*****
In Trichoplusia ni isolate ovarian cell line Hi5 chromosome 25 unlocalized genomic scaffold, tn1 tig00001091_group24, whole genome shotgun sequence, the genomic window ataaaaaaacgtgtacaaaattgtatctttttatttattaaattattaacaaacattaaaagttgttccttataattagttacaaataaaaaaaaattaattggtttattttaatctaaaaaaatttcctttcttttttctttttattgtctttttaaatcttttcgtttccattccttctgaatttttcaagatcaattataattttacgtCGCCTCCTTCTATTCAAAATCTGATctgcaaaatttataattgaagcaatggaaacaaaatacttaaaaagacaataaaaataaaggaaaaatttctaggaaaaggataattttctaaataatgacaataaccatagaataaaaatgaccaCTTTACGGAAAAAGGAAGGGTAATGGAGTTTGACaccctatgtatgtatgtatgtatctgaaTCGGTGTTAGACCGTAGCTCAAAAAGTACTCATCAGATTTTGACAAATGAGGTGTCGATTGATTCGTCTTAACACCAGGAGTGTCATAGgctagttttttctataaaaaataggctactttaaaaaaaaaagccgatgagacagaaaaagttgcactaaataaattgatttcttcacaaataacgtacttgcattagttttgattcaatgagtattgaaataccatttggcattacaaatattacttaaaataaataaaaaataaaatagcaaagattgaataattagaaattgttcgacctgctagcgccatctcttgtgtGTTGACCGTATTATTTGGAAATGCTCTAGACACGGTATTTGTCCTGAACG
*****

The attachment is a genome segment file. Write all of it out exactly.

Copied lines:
In Trichoplusia ni isolate ovarian cell line Hi5 chromosome 25 unlocalized genomic scaffold, tn1 tig00001091_group24, whole genome shotgun sequence, the genomic window ataaaaaaacgtgtacaaaattgtatctttttatttattaaattattaacaaacattaaaagttgttccttataattagttacaaataaaaaaaaattaattggtttattttaatctaaaaaaatttcctttcttttttctttttattgtctttttaaatcttttcgtttccattccttctgaatttttcaagatcaattataattttacgtCGCCTCCTTCTATTCAAAATCTGATctgcaaaatttataattgaagcaatggaaacaaaatacttaaaaagacaataaaaataaaggaaaaatttctaggaaaaggataattttctaaataatgacaataaccatagaataaaaatgaccaCTTTACGGAAAAAGGAAGGGTAATGGAGTTTGACaccctatgtatgtatgtatgtatctgaaTCGGTGTTAGACCGTAGCTCAAAAAGTACTCATCAGATTTTGACAAATGAGGTGTCGATTGATTCGTCTTAACACCAGGAGTGTCATAGgctagttttttctataaaaaataggctactttaaaaaaaaaagccgatgagacagaaaaagttgcactaaataaattgatttcttcacaaataacgtacttgcattagttttgattcaatgagtattgaaataccatttggcattacaaatattacttaaaataaataaaaaataaaatagcaaagattgaataattagaaattgttcgacctgctagcgccatctcttgtgtGTTGACCGTATTATTTGGAAATGCTCTAGACACGGTATTTGTCCTGAACG